Searchable abstracts of presentations at key conferences in endocrinology
Endocrine Abstracts (2010) 21 P242

Pituitary

Hypopituitarism secondary to pituitary apoplexy- is it due to high dose Aspirin?

Daniel Kannappan, Doros Polydorou, Sami Kenz, Angela Paisley & Tara Kearney


Salford Royal Hospital, Manchester, UK.


Seventy six year old man presented with sudden onset headache for 3 days. He was seen by the GP and treated for migraine. But no improvement in his headache and he developed drooping of left eyelid and blurring of vision. No other neurological symptom.

On examination left ptosis with normal visual fields to confrontation method. Initial differential diagnosis was isolated 3rd nerve palsy probably due to posterior communicating artery aneurysm. He was on aspirin 300 mg for last 10 years as suggested by cardiologist, which was reduced to 75 mg.

His CT Head with Angiogram showed large supra sellar mass measuring 2.3×1.7 cm with no evidence of aneurysm. MRI showed marked expansion of pituitary fossa with macro adenoma and evidence of apoplexy and chiasmal compression.

Pituitary hormone profile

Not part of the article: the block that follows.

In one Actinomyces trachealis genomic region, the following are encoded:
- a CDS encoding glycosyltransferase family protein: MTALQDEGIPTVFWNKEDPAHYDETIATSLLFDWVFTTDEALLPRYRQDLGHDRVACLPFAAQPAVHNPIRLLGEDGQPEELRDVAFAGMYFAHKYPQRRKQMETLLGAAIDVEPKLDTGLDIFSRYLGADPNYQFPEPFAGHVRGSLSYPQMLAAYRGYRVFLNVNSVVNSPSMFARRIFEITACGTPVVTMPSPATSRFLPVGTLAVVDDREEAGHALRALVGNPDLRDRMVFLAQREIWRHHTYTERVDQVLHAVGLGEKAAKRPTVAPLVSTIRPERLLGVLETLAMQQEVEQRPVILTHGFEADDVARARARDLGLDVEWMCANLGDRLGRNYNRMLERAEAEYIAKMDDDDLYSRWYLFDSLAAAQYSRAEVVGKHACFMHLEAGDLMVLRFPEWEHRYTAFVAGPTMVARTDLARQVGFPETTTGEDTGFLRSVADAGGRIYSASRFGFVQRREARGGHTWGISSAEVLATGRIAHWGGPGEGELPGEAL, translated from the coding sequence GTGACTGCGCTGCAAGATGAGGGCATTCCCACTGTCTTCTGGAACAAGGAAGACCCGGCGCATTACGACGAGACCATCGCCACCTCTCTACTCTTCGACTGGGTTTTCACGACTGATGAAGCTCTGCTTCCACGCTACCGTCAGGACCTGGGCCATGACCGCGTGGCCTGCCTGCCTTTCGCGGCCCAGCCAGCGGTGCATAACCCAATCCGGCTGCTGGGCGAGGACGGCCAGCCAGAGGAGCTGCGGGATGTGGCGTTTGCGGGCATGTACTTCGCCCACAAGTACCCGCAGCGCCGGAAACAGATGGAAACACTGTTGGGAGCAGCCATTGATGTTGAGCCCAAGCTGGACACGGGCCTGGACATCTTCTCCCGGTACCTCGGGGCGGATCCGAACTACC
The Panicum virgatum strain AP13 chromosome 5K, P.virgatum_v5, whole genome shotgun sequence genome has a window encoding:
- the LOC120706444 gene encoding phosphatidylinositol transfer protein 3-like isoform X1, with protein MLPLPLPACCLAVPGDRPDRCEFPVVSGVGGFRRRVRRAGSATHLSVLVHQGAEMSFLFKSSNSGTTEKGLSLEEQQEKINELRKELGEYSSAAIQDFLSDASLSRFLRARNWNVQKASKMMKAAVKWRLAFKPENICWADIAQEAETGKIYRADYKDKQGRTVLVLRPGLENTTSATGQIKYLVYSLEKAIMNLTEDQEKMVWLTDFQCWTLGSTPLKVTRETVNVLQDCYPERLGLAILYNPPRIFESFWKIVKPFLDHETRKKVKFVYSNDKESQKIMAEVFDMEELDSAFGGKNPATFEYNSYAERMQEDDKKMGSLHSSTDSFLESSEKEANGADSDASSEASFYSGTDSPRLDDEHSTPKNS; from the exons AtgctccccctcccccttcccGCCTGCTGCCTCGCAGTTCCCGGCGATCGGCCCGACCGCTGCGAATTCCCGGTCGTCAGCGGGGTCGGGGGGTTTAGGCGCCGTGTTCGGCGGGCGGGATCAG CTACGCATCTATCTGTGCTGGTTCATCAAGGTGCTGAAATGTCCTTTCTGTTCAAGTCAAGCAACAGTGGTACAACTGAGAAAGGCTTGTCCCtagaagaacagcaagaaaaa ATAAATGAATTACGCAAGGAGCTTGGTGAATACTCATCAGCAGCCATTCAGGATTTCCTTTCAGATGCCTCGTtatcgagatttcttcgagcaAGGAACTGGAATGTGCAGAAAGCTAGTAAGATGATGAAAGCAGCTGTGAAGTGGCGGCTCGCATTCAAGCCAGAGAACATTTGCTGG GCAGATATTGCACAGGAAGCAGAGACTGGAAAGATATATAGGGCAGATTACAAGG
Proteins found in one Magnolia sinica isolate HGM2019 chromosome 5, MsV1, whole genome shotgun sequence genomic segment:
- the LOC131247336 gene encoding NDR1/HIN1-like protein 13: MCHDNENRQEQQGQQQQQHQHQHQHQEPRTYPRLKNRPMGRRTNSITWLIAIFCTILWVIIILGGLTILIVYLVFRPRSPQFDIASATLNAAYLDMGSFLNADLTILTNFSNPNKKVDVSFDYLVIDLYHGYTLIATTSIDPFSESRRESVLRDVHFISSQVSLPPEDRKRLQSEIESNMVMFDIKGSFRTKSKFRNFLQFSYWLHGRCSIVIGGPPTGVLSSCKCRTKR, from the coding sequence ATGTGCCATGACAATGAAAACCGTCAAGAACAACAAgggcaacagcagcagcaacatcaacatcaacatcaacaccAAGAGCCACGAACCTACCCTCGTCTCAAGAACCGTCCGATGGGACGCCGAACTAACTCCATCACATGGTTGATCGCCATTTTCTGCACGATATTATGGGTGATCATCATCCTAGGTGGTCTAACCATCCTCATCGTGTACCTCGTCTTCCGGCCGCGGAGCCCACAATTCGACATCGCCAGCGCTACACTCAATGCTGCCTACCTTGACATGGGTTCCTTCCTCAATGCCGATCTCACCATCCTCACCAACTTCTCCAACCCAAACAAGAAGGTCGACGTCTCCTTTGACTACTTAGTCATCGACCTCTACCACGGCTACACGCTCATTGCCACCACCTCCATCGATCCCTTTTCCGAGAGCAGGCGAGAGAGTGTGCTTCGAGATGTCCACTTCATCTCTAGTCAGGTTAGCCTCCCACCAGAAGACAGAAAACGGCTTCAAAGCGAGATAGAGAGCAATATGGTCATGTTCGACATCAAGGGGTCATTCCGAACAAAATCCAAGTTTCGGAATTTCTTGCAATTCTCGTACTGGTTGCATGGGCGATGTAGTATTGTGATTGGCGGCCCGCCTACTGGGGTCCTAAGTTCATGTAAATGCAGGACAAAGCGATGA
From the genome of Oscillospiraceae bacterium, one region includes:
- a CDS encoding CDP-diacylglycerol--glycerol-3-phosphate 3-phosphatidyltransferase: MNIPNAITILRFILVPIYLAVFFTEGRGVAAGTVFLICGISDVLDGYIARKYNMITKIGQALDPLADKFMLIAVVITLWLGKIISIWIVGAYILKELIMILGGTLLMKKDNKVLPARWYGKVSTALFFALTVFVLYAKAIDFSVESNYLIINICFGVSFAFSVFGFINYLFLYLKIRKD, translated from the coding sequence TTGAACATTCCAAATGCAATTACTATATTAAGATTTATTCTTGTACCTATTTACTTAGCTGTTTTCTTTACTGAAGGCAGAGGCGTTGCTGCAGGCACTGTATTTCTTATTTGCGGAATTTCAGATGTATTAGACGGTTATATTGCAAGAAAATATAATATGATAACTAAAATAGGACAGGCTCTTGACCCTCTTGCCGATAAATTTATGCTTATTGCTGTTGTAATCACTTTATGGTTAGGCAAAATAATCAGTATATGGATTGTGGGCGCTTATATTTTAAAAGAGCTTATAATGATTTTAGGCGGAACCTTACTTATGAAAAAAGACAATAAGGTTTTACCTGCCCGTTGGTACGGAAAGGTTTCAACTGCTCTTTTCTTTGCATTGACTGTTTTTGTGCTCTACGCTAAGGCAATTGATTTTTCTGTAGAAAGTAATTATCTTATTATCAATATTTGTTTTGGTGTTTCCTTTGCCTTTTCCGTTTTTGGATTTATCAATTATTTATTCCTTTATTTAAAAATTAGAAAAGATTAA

LH<1.0 U/l
FSH1.5 U/l
Testosterone<0.5 nmol/l
TSH0.38 mU/l
FT49.0 nmol/l
Prolactin<10 mU/l
GH0.1 U/l
IGF15.4
Cortisol45 nmol/l

Patient was reviewed by Neuro surgeon and in view of his eye symptoms he warrants surgical intervention.

He was commenced on Dexamethasone and underwent Tran’s sphenoidal resection. He was reviewed by Endocrinologist, who has suggested his apoplexy could be secondary to high dose aspirin. Commenced on Thyroxine and Testosterone replacement.

Histopathology showed mononuclear cell infiltrates with necrotic and haemorrhagic fragments suggestive of Pituitary Apoplexy.

Patient was reviewed in the outpatient clinic and his visual symptoms have improved dramatically.

In conclusion, pituitary apoplexy is often the initial manifestation of a pituitary adenoma, and the diagnosis should be considered in all patients with acute severe headache, particularly in the presence of neuro-ophthalmic signs. The majority of these patients have hypopituitarism at presentation, and steroid replacement (in deficient patients) during the acute stage could decrease morbidity and mortality.

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